As with humans, dog teeth are permanently attacked by bacteria that cause plaque formation, which mineralizes to form tartar in dogs. The latter is responsible for bad breath, but can also cause various diseases.
The Formation Of Tartar In Dogs
The bacteria naturally present in the saliva clump together on the surface of the teeth and produce substances that form an orange-coloured film covering the teeth. This film is normally cleaned in humans by regular brushing of the teeth. Gradually, the film thickens in the dog with the accumulation of layers of glycoproteins and polysaccharides, as well as the development of numerous bacteria (the concentration of germs in the tartar can be as high as in the stool). So that’s the plaque.
Over time, the plaque mineralizes and spreads under the gums, it is said that the animal has tartar.
Some dog breeds are particularly predisposed to the formation of tartar (small and medium breeds, such as poodle, Yorkshire, Pekingese, Shih-Tzu or Cocker).
The Consequences For A Dog Having Tartar
The tartar in dogs is not only an aesthetic problem, but a real health problem.
First of all, tartar is most often responsible for the dog’s bad breath : a dog with clean teeth is a much more pleasant companion because it is less nauseating! This may sound laughable, but bad breath is often a real barrier in the master-dog relationship.
Always keep in mind that the tartar accumulates constantly, and creeps under the gum. It is constantly irritated and weakened : gingivitis (inflammation of the gums, which is recognized by their red color), bleeding during meals, oral infections, abscesses. Teeth can also be affected, and it is not uncommon to have teeth that are totally gnawed, that fall or that only fit in the mouth by the tartar layer!
Even if he does not express it, your companion is bound to suffer when the tartar becomes important. In addition, the germs that develop there pass into the bloodstream and can settle in different organs (heart, kidneys) thus contributing to the development of diseases that can be serious : heart and kidney failure in the elderly animal.
What To Do If Your Dog Has His Teeth Cut?
First of all, watch carefully for the appearance of tartar by regularly looking at your dog’s teeth (tartar first appears at the level of the bottom teeth, such as molars and premolars, and later on the FANGs).
If you see that the gums are red, swollen or sometimes bleeding, then it is high time to have your dog removed.
It is difficult to say from what point the tartar settles : some dogs will need a descaling from the age of 1 year (in general the miniature breeds), others will never need it (the giant breeds). For most animals, regular scaling (every two or three years) is required.
Scaling is a painless procedure performed by your veterinarian : the dog is placed under general anesthesia so that it remains immobile with its mouth open for the duration of the procedure. The tartar is removed by ultra-sound, as in the dentist (so without pain), then the veterinarian applies a paste to polish the teeth. Scaling is a treatment but is not a prevention of scale. However, it is possible to delay the appearance or reappearance of the tartar thanks to a few precautions.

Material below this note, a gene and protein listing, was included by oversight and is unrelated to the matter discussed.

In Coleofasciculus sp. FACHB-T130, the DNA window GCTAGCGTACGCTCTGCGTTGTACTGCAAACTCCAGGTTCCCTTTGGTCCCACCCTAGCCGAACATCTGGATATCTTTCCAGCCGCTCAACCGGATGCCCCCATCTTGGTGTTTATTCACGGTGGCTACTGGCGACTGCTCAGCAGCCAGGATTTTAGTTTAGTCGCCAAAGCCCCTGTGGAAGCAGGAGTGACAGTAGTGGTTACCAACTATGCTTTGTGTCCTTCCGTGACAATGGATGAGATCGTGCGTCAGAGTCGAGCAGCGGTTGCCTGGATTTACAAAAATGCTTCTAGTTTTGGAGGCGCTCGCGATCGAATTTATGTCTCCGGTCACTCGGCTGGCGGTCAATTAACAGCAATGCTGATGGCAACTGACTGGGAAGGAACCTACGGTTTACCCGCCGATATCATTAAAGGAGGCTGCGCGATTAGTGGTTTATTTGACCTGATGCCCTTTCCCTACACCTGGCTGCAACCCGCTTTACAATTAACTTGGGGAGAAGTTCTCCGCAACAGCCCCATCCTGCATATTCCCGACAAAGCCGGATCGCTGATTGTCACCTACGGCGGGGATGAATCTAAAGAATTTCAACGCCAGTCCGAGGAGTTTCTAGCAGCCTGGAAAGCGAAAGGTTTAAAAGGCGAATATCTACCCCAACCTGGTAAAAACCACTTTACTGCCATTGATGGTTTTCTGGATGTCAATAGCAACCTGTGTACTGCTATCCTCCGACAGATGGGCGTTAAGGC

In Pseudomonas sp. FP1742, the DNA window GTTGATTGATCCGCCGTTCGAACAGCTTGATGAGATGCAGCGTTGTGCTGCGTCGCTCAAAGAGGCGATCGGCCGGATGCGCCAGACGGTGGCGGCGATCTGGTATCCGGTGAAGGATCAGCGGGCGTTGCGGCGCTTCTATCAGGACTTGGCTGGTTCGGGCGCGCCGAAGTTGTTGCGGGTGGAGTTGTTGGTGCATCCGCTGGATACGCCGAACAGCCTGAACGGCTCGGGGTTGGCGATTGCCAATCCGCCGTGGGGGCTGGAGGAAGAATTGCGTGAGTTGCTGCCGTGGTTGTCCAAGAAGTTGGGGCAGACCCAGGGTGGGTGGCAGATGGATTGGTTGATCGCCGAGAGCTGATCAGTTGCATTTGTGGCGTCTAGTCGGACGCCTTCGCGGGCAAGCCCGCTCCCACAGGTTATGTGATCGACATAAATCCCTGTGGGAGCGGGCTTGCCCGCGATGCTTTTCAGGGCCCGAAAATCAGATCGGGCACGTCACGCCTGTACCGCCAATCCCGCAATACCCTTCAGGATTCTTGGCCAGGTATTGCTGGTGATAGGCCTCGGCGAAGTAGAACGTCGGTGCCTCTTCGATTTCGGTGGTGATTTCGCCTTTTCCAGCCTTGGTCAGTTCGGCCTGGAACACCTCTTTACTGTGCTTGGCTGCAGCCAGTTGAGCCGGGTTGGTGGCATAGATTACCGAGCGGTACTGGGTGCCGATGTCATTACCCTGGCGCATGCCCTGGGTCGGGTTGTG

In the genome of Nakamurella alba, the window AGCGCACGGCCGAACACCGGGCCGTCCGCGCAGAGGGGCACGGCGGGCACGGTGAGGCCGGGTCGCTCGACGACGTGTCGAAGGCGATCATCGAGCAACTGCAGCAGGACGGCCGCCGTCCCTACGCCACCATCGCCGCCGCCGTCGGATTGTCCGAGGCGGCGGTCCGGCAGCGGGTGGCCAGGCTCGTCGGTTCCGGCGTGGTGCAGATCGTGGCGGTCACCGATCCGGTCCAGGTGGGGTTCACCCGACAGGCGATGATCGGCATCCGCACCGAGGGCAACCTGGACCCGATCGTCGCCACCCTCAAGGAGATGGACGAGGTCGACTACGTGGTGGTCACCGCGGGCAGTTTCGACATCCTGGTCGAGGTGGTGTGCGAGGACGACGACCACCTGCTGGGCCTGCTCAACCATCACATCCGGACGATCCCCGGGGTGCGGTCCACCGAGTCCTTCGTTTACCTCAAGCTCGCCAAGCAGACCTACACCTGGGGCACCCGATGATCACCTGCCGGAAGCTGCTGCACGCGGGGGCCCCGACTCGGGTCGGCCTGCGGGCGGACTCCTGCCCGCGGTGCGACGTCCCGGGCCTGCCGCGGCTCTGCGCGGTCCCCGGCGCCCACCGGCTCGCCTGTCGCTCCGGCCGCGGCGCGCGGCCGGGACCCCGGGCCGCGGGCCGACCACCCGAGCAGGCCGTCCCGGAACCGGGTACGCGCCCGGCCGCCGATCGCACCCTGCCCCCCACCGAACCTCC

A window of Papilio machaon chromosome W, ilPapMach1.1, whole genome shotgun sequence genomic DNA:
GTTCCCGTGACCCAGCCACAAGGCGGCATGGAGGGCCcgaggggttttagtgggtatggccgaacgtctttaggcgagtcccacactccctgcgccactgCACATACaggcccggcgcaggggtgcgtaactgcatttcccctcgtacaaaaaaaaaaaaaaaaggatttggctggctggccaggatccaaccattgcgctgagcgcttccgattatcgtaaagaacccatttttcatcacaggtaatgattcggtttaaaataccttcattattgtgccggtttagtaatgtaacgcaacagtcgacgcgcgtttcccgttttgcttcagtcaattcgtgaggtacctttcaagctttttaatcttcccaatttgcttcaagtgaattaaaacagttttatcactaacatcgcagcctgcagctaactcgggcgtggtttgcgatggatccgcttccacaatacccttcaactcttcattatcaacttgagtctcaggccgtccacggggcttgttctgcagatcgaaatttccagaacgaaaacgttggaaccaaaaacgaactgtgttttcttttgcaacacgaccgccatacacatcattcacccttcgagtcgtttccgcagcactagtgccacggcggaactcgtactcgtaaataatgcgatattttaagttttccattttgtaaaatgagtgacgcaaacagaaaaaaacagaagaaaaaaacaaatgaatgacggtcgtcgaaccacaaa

Expert advice – Virbac:
The new formula of the dental lamellae Virbac Veggiedent Fresh combats the causes of bad breath thanks to The Fresh technology that combines 3 active ingredients :
– the pomegranate, which is anti-plaque, fights against the oral causes of bad breath
– erythritol has a refreshing action
– inulin targets digestive causes by restoring the microbial balance of the dog’s digestive tract
In addition, the Z-shape of the Virbac lamellae makes it possible to fight against dental plaque and tartar by a mechanical effect.
Veggiedent Fresh dental slats are part of a comprehensive oral hygiene program: brushing ideally 3 times per week, 1 Dental slat per day and an anti-plaque dental solution to be added to drinking water daily.
What Can I Do To Prevent Formation Of Tartar In Dogs?
The best way to maintain good oral hygiene in your dog is to brush his teeth regularly (as soon as he has his adult teeth : between 6 months and a year). This is possible if you get your dog used to being handled like this at a very young age.
There are also specially adapted kits, consisting of a fingertip (rubber cover with asperities, to put on your finger) and an abrasive toothpaste with a taste suitable for dogs. This way you can clean your dog’s teeth properly (once or twice a week is usually enough).
The other solution, less restrictive this time, is to give your dog food whose composition and texture allow a natural cleaning of the teeth : they are specific kibble whose fibers rub on the teeth and therefore have a brushing action.
More generally, a dog food based on kibble, delays the appearance of the tartar, whereas the wet kibble and the pate actually promote its appearance.
Dog treats in the form of chewing bones or chew sticks also have an interesting and beneficial effect on tooth cleaning.
For small dogs that are difficult to handle, and that are often reluctant to eat large croquettes, there are toothpastes in the form of chewable tablets that are given every day (or every other day) as a treat. Similarly, liquid products to be dissolved in drinking water or powder to be dispersed on the feed also exist.
Discover the foods, treats and care products that help prevent the appearance of tartar in dogs.